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The interesting part being, Fowler Schocken is not an evil man, despite the fact that he's been set up as the villain of the entire piece. Eventually, we find out that he's actually a rather kindly old man; he's not that much different from his public image. He's used to being a corporate icon, and still thinks of himself as the mover and shaker of his corporation, but the fact is that he has been supplanted by the Copysmiths, which is what Mitch is trying to tell him upon his return. Regrettably, Schocken has not realized that his business -- and his world -- has changed around him. He still thinks advertising is the same business he got into, way back in the twentieth century, as opposed to the world-shaping political engine it has become (that he HELPED it become). This is foreshadowed by the Coffiest campaign, in which we discover that the product has a "harmless alkaloid additive" to "ensure consumer loyalty." In short, Coffiest coffee is physically addictive. And Schocken sees nothing wrong with this; it's legal, after all, because he's one of the people who lobbied to MAKE it legal. Schocken still thinks of himself as a copywriter who made good and rose to the top, as opposed to one of the major architects of a dystopian society, and he is disinclined to accept any argument that runs counter to his own perceptions, which is what ultimately leads to his end... his own failure to perceive what he has made, and what he has become.

 

Surprisingly for the time, and the genre, he is a truly blind, tragic villain.

... I think I'm missing some context here...? 

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So 5e, reprising my role as the DM last night.

Three characters at level one.

TPK, with the Lost Mines of Phandelver introductory adventure.

 

That's never happened to me with a module before.

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The interesting part being, Fowler Schocken is not an evil man, despite the fact that he's been set up as the villain of the entire piece. Eventually, we find out that he's actually a rather kindly old man; he's not that much different from his public image. He's used to being a corporate icon, and still thinks of himself as the mover and shaker of his corporation, but the fact is that he has been supplanted by the Copysmiths, which is what Mitch is trying to tell him upon his return. Regrettably, Schocken has not realized that his business -- and his world -- has changed around him. He still thinks advertising is the same business he got into, way back in the twentieth century, as opposed to the world-shaping political engine it has become (that he HELPED it become). This is foreshadowed by the Coffiest campaign, in which we discover that the product has a "harmless alkaloid additive" to "ensure consumer loyalty." In short, Coffiest coffee is physically addictive. And Schocken sees nothing wrong with this; it's legal, after all, because he's one of the people who lobbied to MAKE it legal. Schocken still thinks of himself as a copywriter who made good and rose to the top, as opposed to one of the major architects of a dystopian society, and he is disinclined to accept any argument that runs counter to his own perceptions, which is what ultimately leads to his end... his own failure to perceive what he has made, and what he has become.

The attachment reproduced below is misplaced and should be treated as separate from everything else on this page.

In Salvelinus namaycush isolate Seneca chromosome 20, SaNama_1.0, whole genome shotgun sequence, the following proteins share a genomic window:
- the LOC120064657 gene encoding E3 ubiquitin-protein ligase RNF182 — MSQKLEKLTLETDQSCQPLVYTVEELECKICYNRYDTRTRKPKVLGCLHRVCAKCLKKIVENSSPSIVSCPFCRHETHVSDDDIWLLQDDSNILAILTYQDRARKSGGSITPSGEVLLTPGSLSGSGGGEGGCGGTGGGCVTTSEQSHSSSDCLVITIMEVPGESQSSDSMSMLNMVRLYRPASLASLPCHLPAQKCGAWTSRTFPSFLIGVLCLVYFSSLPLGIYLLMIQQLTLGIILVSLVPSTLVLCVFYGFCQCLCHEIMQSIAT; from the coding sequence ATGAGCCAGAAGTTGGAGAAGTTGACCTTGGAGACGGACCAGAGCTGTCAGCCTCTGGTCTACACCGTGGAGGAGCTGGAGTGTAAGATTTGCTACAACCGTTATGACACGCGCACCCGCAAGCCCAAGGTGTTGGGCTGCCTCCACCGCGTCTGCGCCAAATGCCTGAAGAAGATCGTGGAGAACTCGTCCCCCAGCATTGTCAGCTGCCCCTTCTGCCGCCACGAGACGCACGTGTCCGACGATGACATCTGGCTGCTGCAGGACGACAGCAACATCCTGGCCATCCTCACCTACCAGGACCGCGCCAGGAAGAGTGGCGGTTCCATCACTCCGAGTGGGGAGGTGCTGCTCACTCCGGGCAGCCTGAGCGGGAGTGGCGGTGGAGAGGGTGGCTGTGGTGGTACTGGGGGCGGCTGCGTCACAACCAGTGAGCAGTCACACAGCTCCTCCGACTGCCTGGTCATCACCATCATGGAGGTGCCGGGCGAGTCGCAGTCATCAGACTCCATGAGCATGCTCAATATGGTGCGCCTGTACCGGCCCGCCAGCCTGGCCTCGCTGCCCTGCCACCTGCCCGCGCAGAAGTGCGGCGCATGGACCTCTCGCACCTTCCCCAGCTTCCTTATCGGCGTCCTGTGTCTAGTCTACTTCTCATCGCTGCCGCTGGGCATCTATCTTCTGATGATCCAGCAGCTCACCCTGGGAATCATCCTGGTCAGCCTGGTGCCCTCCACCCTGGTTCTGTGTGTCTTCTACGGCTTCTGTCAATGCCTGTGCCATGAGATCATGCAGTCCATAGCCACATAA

Surprisingly for the time, and the genre, he is a truly blind, tragic villain.

... I think I'm missing some context here...? 

 

 

I was curious, so I hit the Google. 

 

He is giving his opinion of the antagonist in the Novel The Space Merchants by Pohl and Kornbluth. I have never heard of it, but it appears to be a pinnacle piece of science fiction. 

 

I am intrigued enough to possibly check it out.

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:blink:

 

Those Australian milkshakes look horrible, far too big and gooey and terribly messy.

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:blink:

 

Those Australian milkshakes look horrible, far too big and gooey and terribly messy.

 

You are not supposed to need a fork and a spoon to consume a milk-shake. And if it needs a saucer the size of a plate to contain the mess somebody is doing something wrong.